1-4-4- The School of Akhbārī Jurists
In the 11th century A.H., a division existed in the Uṣūlī School, under the title of Akhbārīsm. It was crystalized as a distinct movement with the writings of Mulá Muhammad Amīn Astarābādī (d. 1036 A.H.). He wrote al-Fawā’id al-Madanīyah to reject mujtahids (authorized interpreters of religious law). This school could not resist for more than two centuries. Afterwards, Akhbārīsm divided into two branches:
1- Followers of Mīrzā Muhammad Akhbārī Nayshāpūrī,
2- Followers of the school of Bahrain (Baḥrānīs),
Their material was a little more than textual content of traditions.
In practice, they believe that the only source for deducing Shi’a jurisprudence is Sunnah, being devoid of The Qur‘an, Consensus, and Reasoning.
They practice the outward aspect of Sunnah and literal meaning of traditions. In the case of being fail to obtain the religious precept, they take precaution. They, usually, believe in precaution while issuing fatwas.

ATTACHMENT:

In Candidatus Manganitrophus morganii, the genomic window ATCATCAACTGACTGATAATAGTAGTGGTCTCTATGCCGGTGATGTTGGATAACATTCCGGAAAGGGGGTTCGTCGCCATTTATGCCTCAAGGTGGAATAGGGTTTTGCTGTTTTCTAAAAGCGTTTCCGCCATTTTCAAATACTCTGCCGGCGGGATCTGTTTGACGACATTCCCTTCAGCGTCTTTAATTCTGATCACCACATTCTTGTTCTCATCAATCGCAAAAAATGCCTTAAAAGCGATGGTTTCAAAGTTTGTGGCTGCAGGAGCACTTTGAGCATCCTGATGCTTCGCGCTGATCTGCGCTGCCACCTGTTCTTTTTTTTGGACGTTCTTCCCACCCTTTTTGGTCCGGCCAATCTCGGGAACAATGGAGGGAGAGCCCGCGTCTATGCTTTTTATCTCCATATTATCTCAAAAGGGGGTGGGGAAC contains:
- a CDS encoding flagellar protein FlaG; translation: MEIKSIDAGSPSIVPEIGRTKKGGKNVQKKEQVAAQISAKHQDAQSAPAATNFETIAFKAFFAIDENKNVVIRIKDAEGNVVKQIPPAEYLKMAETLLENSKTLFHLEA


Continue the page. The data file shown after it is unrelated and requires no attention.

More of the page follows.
Main Differences between Akhbārī and Uṣūlī Jurists
– Regard to Jurisprudential Sources, Akhbārī Jurists reject judging by the appearance of The Qur‘an, except while interpreting it by Sunnah. Whereas, Uṣūlī Jurists, regard the appearance of the holy Qur‘an absolutely as a proof.
– Akhbārīs divide Ḥadīths into two groups: authentic and weak. While, Uṣūlīs divide them in four groups: authentic, reliable, fair, and weak.
– In the case that there is no revealed text, Akhbārīs take precaution. While, Uṣūlīs resort to the principle of exemption.
– Uṣūlīs approve three options for obtaining religious precepts, ijtihād (interpretive reasoning), imitation (following a religious authority), and precaution. While, referring to the Ḥadīths is the only legal choice for Akhbārīs.